Luca: What are your future plans for KBibTeX?
Thomas: My main focus is on developing KBibTeX on KDE Platform 4; the old KDE3 version will only receive bugfixes if necessary. For the Platform 4 version, I plan to have a more or less stable version with only a basic set of features initially. Long-term plans include adding all essential features of the KDE3 version, an improved user interface (constructive feedback welcome), and evolving KBibTeX into a full bibliography manager which can, for instance, manage PDF files linked to BibTeX entries. I would also like KBibTeX to support more bibliographic file formats such as biblatex, Biber, more online search engines, etc.
Luca: Aside from KBibTeX, what other KDE software do you use?
Thomas: I use a full KDE desktop: Konqueror is my primary browser (Firefox or Opera as fall-backs), Konsole is always running as I am still a command-line fan, and KMail/Kontact is my mail client. I am not a big fan of Plasma widgets on the desktop, as I usually run all applications maximized and never see my desktop. ;-)
Luca: Are you involved in other Free Software projects?
Thomas: I am not an official member in other free software projects, but for the sofware I use I submit bug reports whenever possible, and sometimes even patches. I work also on some other smaller projects such as the KParts browser plugin which wraps KDE's KPart technology into Netscape-compatible browser plugins. That way you can use, for example, Okular's PDF viewer inside Firefox, Opera, or Chrome. KDE-wise, one of my earliest code contributions was the new-document wizard in Kile, my most recent contribution is the improved AdBlock in Konqueror 4.5 (automatic updates of filter lists). My favourite Linux distribution is Gentoo Linux, so I try to stay involved by discussing bugs in the bug tracker and contributing ebuilds from time to time.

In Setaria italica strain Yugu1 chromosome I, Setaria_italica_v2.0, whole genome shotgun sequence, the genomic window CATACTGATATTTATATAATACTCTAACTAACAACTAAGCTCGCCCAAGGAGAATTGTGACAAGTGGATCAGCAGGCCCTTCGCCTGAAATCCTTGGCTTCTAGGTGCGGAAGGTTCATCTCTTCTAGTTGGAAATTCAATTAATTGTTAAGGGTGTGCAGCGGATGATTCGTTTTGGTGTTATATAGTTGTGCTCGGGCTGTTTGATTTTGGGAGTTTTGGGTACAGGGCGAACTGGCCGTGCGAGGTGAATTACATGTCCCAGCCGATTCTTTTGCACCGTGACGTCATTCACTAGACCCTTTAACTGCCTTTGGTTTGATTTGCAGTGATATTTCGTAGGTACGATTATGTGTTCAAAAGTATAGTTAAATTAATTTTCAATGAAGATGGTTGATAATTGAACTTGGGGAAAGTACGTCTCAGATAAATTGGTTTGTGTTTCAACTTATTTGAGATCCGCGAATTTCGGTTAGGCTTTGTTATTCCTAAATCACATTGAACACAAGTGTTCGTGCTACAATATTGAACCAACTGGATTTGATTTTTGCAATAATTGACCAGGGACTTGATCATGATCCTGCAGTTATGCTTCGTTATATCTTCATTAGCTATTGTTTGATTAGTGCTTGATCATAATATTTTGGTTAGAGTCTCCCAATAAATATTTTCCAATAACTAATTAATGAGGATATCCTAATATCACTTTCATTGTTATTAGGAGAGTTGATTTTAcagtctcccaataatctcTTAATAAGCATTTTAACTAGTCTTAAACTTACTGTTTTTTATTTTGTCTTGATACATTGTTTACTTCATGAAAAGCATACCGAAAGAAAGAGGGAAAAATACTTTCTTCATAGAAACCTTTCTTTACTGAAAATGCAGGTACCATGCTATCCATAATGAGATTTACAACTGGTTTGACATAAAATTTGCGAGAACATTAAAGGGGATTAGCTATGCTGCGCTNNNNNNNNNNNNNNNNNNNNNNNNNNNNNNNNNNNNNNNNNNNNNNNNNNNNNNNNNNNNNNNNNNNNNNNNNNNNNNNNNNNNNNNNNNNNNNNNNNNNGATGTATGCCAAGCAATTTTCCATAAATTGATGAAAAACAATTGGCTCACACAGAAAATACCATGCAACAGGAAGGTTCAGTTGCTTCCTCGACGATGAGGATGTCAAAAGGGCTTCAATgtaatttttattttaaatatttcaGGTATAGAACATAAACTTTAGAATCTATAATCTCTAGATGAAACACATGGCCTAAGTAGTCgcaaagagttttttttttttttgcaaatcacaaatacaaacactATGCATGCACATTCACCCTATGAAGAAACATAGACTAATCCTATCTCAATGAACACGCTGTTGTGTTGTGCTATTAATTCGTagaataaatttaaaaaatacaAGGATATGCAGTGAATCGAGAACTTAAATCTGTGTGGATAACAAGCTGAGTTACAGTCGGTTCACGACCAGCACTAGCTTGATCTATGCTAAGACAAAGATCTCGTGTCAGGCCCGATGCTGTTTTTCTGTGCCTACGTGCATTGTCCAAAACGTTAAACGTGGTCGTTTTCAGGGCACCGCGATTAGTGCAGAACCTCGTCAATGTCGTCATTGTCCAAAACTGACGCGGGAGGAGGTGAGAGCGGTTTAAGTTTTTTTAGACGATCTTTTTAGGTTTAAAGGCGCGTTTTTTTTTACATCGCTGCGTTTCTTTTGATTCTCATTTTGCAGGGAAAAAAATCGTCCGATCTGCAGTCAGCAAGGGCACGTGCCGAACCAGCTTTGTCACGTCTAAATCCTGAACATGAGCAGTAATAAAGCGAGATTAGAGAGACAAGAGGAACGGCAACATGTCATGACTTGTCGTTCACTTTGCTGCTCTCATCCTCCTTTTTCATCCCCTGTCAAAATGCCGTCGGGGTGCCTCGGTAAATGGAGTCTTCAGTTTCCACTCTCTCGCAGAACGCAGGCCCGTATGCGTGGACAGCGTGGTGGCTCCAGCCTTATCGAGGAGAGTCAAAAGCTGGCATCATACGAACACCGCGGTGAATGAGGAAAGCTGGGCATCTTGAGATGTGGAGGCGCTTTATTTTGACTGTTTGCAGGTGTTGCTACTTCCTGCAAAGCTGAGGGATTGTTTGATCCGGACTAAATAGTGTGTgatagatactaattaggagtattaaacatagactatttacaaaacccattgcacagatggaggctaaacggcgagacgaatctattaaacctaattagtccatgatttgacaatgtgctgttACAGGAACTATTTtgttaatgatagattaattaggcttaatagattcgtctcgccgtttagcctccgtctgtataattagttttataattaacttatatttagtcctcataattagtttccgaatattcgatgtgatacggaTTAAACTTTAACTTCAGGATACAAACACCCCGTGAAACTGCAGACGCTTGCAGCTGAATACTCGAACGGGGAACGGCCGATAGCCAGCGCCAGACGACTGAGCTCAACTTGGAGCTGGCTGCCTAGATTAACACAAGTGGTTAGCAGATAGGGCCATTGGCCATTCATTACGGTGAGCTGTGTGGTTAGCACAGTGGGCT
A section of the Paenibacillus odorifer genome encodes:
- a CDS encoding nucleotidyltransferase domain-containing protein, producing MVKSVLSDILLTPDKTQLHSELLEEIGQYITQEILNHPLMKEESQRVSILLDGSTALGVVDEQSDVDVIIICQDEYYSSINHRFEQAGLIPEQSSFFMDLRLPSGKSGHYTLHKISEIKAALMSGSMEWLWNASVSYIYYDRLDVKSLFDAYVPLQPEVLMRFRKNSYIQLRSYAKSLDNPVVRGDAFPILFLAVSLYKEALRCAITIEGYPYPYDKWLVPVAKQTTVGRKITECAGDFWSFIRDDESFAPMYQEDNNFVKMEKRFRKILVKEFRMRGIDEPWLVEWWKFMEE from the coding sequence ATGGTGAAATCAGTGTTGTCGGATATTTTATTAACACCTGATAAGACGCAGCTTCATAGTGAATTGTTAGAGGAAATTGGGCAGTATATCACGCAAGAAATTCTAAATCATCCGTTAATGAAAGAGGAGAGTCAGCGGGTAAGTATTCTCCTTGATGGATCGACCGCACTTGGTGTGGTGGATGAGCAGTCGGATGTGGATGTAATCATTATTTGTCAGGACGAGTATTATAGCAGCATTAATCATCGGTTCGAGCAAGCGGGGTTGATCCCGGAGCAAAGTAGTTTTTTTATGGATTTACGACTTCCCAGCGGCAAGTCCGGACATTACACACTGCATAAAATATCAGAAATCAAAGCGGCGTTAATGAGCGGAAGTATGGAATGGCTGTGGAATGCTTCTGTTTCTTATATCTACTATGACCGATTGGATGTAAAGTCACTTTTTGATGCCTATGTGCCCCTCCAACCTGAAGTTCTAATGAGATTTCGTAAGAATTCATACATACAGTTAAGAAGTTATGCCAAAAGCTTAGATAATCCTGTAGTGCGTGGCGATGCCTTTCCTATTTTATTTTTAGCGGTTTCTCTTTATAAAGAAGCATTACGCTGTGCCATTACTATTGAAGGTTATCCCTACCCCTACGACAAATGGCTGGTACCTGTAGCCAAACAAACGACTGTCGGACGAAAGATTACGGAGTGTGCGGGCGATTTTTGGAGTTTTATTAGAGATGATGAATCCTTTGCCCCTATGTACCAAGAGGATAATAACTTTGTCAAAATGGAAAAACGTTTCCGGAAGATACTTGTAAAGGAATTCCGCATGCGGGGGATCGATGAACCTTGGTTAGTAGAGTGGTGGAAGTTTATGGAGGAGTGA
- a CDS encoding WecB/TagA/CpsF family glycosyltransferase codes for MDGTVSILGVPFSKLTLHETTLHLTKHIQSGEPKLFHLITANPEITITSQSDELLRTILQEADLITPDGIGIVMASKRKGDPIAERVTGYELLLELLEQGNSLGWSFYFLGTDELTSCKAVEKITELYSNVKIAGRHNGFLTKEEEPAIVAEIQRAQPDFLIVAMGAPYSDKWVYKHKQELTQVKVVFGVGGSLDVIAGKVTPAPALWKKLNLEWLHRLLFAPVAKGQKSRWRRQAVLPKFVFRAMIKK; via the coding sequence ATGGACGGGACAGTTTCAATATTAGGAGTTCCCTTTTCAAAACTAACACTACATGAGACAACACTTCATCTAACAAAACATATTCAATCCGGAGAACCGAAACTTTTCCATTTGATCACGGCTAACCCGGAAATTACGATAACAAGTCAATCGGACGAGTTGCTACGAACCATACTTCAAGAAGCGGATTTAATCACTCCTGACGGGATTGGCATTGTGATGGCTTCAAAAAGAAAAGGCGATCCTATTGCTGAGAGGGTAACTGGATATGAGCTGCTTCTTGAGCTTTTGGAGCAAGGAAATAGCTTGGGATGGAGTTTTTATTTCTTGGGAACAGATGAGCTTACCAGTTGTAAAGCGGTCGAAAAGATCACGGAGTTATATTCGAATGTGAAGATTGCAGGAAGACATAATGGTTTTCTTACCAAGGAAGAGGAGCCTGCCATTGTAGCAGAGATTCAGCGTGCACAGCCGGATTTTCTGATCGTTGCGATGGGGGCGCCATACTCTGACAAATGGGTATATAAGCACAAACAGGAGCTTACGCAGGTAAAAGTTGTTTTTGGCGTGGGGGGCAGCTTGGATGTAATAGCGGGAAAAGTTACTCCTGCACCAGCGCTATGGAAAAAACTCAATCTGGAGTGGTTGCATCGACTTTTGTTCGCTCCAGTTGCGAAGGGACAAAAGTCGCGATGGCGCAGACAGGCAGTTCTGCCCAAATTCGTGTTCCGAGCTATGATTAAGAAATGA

Luca: What do you think about the use of KDE software in science? Where does it need improvement?
Thomas: Well, there are several aspects. First, more people need to hear about it, so a little 'advertising' can't hurt. For example, scientists can tell their fellow researchers about the advantages of KDE software. Better communication channels for science users would also be good, such as mailing lists and IRC channels. Also, many researchers (have to) use Windows, which is why more effort should be put into making KDE software as stable on Windows as it runs on Unix or Linux. This would make scientific KDE software such as KBibTeX available under Windows, too, thus reaching more users. Last but not least, software developers need to know that KDE provides an excellent platform to build upon. For example, the integration of Okular's PDF viewer in KBibTeX with just a few lines of code was a big plus for me.
Luca: Do you work together with the Kile developers or people writing other LaTeX editing software?
Thomas: No, not really with the Kile developers. When I receive bug reports on using KBibTeX in Kile, I may have dig into the problem (i.e. Kile's source code) and rarely file a bug report in Kile's bugzilla, but apart from that KBibTeX is pretty much stand-alone. But I've been in contact with the author of bibutils. This tool is a set of command-line programs to convert between different bibliography file formats; KBibTeX can use bibutils to import formats that it does not understand natively. cb2bib is an interesting program, too, although the user interface is unusual. For future KBibTeX versions, I plan to contact cb2bib's maintainer to see how it can be integrated into KBibTeX.
Luca: Thanks for taking the time to talk to us and good luck.
What can the KDE Science Team do for you?
You'll never find out unless you ask...
In addition to writing articles for the Dot, you'll find KDE scientists in the KDE Science forum established for discussing specific KDE applications for science, the use of KDE Workspaces for science, and promotion of KDE software and our community among scientists. If you would like to help raise awareness of KDE's science applications, join our KDE-science mailing list.
The mailing list is also a great place for application teams to let us know about events they will be attending and to ask for feedback and help - so if you need help promoting your application, want advice on its direction or just want some help at an event, please ask.